George Bush has done what Ronald Reagan only dreamed about. He has lopped off the domestic branch of the presidency and made himself responsible only for defense and foreign policy.
In one of his spats with Congress over funding the government and paying federal workers, Reagan announced that as far as he was concerned only the workers at the Pentagon were essential. Bush doesn't know the federal work force exists. He skipped the months-long row over the federal budget, and he has forgotten everything he promised for education and the environment.
As the countdown for war begins, the president is in another world. He is reliving World War II (Saddam Hussein is Hitler) and refighting Vietnam. Dan Quayle has been drafted to assure us that we do not face another Vietnam.
The commander in chief is resolute and serene, although thousands of lives are at risk. He was born to lead a free world coalition (with a few Arab terrorist nations thrown in) and has no time for domestic drudgery. The Japanese are buying up our national monuments, Yosemite and Hollywood. He doesn't care; he doesn't even mind if Tokyo skips its gulf dues.
Even though the crisis is said to be at least partially about oil -- although Bush harps on its high-octane moral content -- he has not related it to energy at home. He never speaks of conservation; he spurns alternative sources of energy. His Energy Department has yet to produce a policy. In fact, reports from the department suggest that White House Chief of Staff John H. Sununu, whose proudest boast is that he opened a nuclear plant in his home state, is using the tension in the gulf to promote the future of nuclear power -- thus ensuring more strife and acrimony on the home front.
The president is untroubled by word from his military commanders that they may not be ready for all-out war. He could look out the window of the White House and see that a modest snowstorm has brought the capital of the Western World to a halt. He might feel a shade less omnipotent. Everyone here knows that if there were snow instead of sand in the desert, you could forget all about hostilities.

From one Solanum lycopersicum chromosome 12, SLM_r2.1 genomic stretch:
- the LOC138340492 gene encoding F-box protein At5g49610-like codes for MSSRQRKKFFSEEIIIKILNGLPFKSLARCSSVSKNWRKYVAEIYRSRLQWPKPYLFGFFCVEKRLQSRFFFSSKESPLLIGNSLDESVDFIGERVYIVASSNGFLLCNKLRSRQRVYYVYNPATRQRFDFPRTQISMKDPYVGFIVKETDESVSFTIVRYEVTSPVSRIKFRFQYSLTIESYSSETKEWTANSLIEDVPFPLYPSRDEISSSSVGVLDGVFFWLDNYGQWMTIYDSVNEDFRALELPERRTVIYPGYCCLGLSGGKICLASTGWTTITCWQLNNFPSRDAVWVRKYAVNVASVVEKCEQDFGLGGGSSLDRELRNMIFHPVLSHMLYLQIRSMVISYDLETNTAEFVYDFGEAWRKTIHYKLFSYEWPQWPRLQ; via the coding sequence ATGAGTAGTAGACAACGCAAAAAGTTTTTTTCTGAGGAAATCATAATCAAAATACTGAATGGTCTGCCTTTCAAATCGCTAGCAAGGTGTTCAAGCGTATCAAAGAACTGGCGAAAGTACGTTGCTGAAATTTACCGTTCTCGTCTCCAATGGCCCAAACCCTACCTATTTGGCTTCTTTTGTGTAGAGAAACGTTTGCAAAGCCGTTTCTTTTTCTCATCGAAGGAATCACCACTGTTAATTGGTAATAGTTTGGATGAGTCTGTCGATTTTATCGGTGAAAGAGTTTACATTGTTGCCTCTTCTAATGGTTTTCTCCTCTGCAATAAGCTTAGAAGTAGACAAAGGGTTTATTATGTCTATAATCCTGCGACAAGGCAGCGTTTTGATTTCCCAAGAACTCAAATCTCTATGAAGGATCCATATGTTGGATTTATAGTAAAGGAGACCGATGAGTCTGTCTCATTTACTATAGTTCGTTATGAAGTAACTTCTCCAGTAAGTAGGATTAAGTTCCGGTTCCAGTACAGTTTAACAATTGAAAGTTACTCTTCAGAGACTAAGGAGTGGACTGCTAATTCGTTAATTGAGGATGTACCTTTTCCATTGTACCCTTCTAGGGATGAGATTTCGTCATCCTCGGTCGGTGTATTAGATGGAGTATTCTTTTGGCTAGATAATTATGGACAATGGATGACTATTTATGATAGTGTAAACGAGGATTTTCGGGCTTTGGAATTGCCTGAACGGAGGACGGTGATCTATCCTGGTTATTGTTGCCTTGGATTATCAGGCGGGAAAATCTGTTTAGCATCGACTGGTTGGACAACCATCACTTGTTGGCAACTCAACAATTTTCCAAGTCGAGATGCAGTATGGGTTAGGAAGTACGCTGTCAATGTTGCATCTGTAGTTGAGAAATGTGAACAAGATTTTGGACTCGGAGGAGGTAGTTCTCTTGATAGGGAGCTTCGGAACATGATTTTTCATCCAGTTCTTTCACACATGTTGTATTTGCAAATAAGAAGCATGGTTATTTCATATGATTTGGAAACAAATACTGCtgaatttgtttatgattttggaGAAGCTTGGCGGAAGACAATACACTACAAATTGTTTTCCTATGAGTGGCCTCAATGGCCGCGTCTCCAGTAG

The cost of the enterprise might give pause to a strapped president. The current estimate is $30 billion this year, which would build a lot of bridges, parks, schools and homes for the homeless.
But politically, it is said, Bush cannot lose. If Saddam backs down, he is a world hero. If he orders an attack, the country closes ranks around him. If Saddam fights back hard, the country is as one awaiting the outcome -- although protracted fighting would be bad for the polls. If Bush prevails, and peace is restored, no one seems to have thought of the consequences in the region, beyond the fact that two despotic regimes that richly deserve oblivion, or reform, will be perpetuated. It will all be settled by the 1992 election.
And when it is over, will he come home? Will he contemplate the mundane? The recession, for instance. He finally, grudgingly, marginally acknowledged its existence the other day: "The recession, should it be proved technically that this country is in recession, will be shallow."
On Capitol Hill, a group of eminent economists, who noted that there are 7 million unemployed, were analyzing the problem that Bush has no time for. John Kenneth Galbraith of Harvard said that prophets of a "shallow" recession fall into two categories: "Those who do not know and those who do not know that they do not know."
Economist Robert Eisner observed that wars, in a dreadful way, can ease recessions. "If you get a job making coffins, you still get a job."
In another room at the Capitol, senators were considering another aspect of Bush's inheritance from Reagan, the $500 billion S&L mess. The Senate ethics committee is investigating a tiny corner of the problem, the slavish attentions of three senators to Charles H. Keating Jr., a buccaneer of the thrifts. They were slaves because of the deeper problem of campaign financing, which makes mendicants of all but millionaire office-seekers.
On the stand was Sen. Donald W. Riegle Jr. (D-Mich.), chairman of the Banking Committee, who could not remember arranging a crucial meeting for Keating with senators. He said that he always thought that "the notion of the concept of a meeting was a red herring" -- an utterance typical of his sentence structure and his thought processes.
Bush pays no attention to the S&L scandal, even though he has a son involved. Nor does he give even lip service to the underlying problem, campaign reform. His concerns -- and his obsessions -- begin at the water's edge.